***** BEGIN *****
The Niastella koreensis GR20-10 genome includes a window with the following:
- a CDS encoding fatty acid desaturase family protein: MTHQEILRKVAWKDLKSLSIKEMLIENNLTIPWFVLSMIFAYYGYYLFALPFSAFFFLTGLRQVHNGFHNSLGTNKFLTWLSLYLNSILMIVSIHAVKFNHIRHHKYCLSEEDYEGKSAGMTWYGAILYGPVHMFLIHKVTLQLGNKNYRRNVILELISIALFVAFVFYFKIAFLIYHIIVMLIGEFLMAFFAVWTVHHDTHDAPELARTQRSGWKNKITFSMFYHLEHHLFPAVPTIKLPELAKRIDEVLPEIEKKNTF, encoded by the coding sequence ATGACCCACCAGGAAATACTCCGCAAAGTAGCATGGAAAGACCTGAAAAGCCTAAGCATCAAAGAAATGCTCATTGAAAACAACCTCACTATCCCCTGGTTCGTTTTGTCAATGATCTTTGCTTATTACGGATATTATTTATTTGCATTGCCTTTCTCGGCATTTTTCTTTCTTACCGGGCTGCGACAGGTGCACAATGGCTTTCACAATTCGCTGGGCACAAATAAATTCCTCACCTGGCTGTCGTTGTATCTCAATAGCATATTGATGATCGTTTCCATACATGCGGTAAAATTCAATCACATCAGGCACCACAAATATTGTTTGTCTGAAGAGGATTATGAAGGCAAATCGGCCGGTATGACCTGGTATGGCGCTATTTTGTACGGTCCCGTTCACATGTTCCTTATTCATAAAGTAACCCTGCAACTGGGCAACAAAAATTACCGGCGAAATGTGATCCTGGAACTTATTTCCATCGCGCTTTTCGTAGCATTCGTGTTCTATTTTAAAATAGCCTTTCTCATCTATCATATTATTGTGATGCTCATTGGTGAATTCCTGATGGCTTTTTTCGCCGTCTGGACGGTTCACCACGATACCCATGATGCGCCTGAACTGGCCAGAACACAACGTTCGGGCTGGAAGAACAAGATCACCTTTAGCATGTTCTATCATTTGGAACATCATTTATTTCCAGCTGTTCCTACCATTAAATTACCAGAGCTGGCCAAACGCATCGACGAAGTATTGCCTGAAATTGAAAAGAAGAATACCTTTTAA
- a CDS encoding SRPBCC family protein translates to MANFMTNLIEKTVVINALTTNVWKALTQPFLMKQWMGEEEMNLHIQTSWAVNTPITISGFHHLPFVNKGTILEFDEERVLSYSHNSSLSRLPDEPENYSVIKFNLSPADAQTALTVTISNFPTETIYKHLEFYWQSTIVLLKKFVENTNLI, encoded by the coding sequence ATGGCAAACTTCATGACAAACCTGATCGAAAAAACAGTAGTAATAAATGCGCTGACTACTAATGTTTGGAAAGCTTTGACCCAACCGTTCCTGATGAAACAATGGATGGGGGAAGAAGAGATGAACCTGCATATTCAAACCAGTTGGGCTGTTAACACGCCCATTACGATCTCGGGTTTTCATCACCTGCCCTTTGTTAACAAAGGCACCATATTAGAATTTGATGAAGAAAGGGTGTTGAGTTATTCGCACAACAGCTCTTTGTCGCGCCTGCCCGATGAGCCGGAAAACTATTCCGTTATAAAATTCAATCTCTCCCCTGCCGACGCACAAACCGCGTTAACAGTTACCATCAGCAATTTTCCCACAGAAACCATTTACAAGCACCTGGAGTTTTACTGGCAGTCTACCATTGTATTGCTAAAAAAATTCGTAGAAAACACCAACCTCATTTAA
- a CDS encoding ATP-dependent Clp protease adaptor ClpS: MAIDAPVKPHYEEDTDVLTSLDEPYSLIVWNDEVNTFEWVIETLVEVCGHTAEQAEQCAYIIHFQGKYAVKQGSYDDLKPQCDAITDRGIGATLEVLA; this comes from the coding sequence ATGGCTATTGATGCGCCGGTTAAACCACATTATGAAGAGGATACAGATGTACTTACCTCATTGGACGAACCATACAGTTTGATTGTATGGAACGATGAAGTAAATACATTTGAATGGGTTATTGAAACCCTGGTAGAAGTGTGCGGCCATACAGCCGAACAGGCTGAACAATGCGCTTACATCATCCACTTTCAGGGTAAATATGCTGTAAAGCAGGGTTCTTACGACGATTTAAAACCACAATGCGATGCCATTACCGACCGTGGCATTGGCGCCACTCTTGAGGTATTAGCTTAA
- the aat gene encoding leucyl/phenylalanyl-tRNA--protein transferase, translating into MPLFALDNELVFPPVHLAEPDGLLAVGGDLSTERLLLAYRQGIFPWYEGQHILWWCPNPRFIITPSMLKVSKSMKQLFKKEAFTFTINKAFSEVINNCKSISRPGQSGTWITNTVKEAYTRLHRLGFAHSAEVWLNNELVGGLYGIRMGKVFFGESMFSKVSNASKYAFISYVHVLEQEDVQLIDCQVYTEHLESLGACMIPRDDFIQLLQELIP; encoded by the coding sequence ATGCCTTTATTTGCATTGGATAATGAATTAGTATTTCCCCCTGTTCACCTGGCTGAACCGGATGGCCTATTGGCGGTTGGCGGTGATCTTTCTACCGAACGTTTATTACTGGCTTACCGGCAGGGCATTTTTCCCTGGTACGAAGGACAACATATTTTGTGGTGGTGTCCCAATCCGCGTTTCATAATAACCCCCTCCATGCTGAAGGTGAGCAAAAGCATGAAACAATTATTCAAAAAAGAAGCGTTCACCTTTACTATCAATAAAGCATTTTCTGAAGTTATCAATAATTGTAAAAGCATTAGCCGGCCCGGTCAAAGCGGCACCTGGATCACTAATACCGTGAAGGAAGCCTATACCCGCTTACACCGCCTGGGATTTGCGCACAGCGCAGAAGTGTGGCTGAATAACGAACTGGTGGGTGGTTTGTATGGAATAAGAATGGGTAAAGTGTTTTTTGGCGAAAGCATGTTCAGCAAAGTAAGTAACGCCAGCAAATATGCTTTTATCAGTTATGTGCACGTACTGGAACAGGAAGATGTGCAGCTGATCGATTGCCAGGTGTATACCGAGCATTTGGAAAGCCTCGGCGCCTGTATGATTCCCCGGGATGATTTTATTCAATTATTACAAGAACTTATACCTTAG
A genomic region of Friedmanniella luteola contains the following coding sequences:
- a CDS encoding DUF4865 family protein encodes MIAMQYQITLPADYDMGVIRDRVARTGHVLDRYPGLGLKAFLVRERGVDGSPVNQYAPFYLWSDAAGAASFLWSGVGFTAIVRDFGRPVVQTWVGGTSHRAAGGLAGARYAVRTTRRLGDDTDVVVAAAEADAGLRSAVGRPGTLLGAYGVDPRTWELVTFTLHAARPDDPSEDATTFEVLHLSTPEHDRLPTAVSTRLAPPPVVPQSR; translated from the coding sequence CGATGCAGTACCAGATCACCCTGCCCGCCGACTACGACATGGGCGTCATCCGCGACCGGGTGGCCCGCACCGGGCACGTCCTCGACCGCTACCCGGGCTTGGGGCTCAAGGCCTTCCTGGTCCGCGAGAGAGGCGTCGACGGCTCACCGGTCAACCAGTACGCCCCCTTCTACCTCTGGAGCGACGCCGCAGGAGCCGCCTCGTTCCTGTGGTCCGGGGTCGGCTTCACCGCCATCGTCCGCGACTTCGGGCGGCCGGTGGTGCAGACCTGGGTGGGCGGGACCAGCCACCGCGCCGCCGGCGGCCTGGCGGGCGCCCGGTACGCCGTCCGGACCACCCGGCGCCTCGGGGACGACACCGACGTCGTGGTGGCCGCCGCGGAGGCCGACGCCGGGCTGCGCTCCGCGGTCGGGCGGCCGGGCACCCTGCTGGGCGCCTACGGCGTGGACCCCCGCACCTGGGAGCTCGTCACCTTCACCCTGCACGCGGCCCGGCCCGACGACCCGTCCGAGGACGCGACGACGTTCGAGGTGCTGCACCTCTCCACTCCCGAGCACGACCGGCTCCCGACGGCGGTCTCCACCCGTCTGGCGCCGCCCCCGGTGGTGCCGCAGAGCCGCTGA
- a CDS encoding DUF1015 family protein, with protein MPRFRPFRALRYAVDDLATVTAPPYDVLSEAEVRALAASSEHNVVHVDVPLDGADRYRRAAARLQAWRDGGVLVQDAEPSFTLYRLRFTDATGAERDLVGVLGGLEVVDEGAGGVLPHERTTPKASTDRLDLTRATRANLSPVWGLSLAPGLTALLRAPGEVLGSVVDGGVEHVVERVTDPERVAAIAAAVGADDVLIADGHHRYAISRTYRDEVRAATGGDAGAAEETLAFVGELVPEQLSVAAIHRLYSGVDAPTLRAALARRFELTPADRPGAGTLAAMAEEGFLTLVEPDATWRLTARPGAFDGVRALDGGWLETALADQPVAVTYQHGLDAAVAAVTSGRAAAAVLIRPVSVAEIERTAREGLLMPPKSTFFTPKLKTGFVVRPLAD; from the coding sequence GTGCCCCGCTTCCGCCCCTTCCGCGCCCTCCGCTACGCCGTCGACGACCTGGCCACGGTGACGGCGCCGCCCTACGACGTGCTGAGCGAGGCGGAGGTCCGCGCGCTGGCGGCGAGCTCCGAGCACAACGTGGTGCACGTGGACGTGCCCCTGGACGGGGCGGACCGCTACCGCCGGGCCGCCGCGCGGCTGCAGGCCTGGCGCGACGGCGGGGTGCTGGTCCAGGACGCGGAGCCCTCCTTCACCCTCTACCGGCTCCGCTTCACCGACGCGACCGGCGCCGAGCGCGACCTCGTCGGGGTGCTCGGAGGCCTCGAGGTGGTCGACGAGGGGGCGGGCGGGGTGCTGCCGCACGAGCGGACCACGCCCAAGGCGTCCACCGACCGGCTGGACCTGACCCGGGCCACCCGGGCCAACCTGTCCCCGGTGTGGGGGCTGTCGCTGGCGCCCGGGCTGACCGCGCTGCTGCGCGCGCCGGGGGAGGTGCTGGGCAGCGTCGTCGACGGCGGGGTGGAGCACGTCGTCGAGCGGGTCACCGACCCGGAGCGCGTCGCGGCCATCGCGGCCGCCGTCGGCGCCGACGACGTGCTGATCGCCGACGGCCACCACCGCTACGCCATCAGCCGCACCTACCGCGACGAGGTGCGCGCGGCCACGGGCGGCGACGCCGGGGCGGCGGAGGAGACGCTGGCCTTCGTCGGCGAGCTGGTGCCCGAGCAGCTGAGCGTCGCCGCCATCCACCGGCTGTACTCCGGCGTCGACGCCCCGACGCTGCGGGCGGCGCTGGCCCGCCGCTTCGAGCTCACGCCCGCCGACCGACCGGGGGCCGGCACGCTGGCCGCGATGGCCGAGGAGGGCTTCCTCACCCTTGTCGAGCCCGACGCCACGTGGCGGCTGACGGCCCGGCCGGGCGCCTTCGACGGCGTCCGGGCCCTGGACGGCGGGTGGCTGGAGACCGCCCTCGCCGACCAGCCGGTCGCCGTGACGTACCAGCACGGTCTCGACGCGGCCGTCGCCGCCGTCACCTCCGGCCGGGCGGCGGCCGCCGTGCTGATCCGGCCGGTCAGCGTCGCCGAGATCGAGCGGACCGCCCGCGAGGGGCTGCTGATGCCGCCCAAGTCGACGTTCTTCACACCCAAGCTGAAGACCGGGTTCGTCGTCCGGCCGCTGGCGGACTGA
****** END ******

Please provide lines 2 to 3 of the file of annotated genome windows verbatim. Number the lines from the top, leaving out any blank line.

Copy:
- a CDS encoding fatty acid desaturase family protein: MTHQEILRKVAWKDLKSLSIKEMLIENNLTIPWFVLSMIFAYYGYYLFALPFSAFFFLTGLRQVHNGFHNSLGTNKFLTWLSLYLNSILMIVSIHAVKFNHIRHHKYCLSEEDYEGKSAGMTWYGAILYGPVHMFLIHKVTLQLGNKNYRRNVILELISIALFVAFVFYFKIAFLIYHIIVMLIGEFLMAFFAVWTVHHDTHDAPELARTQRSGWKNKITFSMFYHLEHHLFPAVPTIKLPELAKRIDEVLPEIEKKNTF, encoded by the coding sequence ATGACCCACCAGGAAATACTCCGCAAAGTAGCATGGAAAGACCTGAAAAGCCTAAGCATCAAAGAAATGCTCATTGAAAACAACCTCACTATCCCCTGGTTCGTTTTGTCAATGATCTTTGCTTATTACGGATATTATTTATTTGCATTGCCTTTCTCGGCATTTTTCTTTCTTACCGGGCTGCGACAGGTGCACAATGGCTTTCACAATTCGCTGGGCACAAATAAATTCCTCACCTGGCTGTCGTTGTATCTCAATAGCATATTGATGATCGTTTCCATACATGCGGTAAAATTCAATCACATCAGGCACCACAAATATTGTTTGTCTGAAGAGGATTATGAAGGCAAATCGGCCGGTATGACCTGGTATGGCGCTATTTTGTACGGTCCCGTTCACATGTTCCTTATTCATAAAGTAACCCTGCAACTGGGCAACAAAAATTACCGGCGAAATGTGATCCTGGAACTTATTTCCATCGCGCTTTTCGTAGCATTCGTGTTCTATTTTAAAATAGCCTTTCTCATCTATCATATTATTGTGATGCTCATTGGTGAATTCCTGATGGCTTTTTTCGCCGTCTGGACGGTTCACCACGATACCCATGATGCGCCTGAACTGGCCAGAACACAACGTTCGGGCTGGAAGAACAAGATCACCTTTAGCATGTTCTATCATTTGGAACATCATTTATTTCCAGCTGTTCCTACCATTAAATTACCAGAGCTGGCCAAACGCATCGACGAAGTATTGCCTGAAATTGAAAAGAAGAATACCTTTTAA
- a CDS encoding SRPBCC family protein translates to MANFMTNLIEKTVVINALTTNVWKALTQPFLMKQWMGEEEMNLHIQTSWAVNTPITISGFHHLPFVNKGTILEFDEERVLSYSHNSSLSRLPDEPENYSVIKFNLSPADAQTALTVTISNFPTETIYKHLEFYWQSTIVLLKKFVENTNLI, encoded by the coding sequence ATGGCAAACTTCATGACAAACCTGATCGAAAAAACAGTAGTAATAAATGCGCTGACTACTAATGTTTGGAAAGCTTTGACCCAACCGTTCCTGATGAAACAATGGATGGGGGAAGAAGAGATGAACCTGCATATTCAAACCAGTTGGGCTGTTAACACGCCCATTACGATCTCGGGTTTTCATCACCTGCCCTTTGTTAACAAAGGCACCATATTAGAATTTGATGAAGAAAGGGTGTTGAGTTATTCGCACAACAGCTCTTTGTCGCGCCTGCCCGATGAGCCGGAAAACTATTCCGTTATAAAATTCAATCTCTCCCCTGCCGACGCACAAACCGCGTTAACAGTTACCATCAGCAATTTTCCCACAGAAACCATTTACAAGCACCTGGAGTTTTACTGGCAGTCTACCATTGTATTGCTAAAAAAATTCGTAGAAAACACCAACCTCATTTAA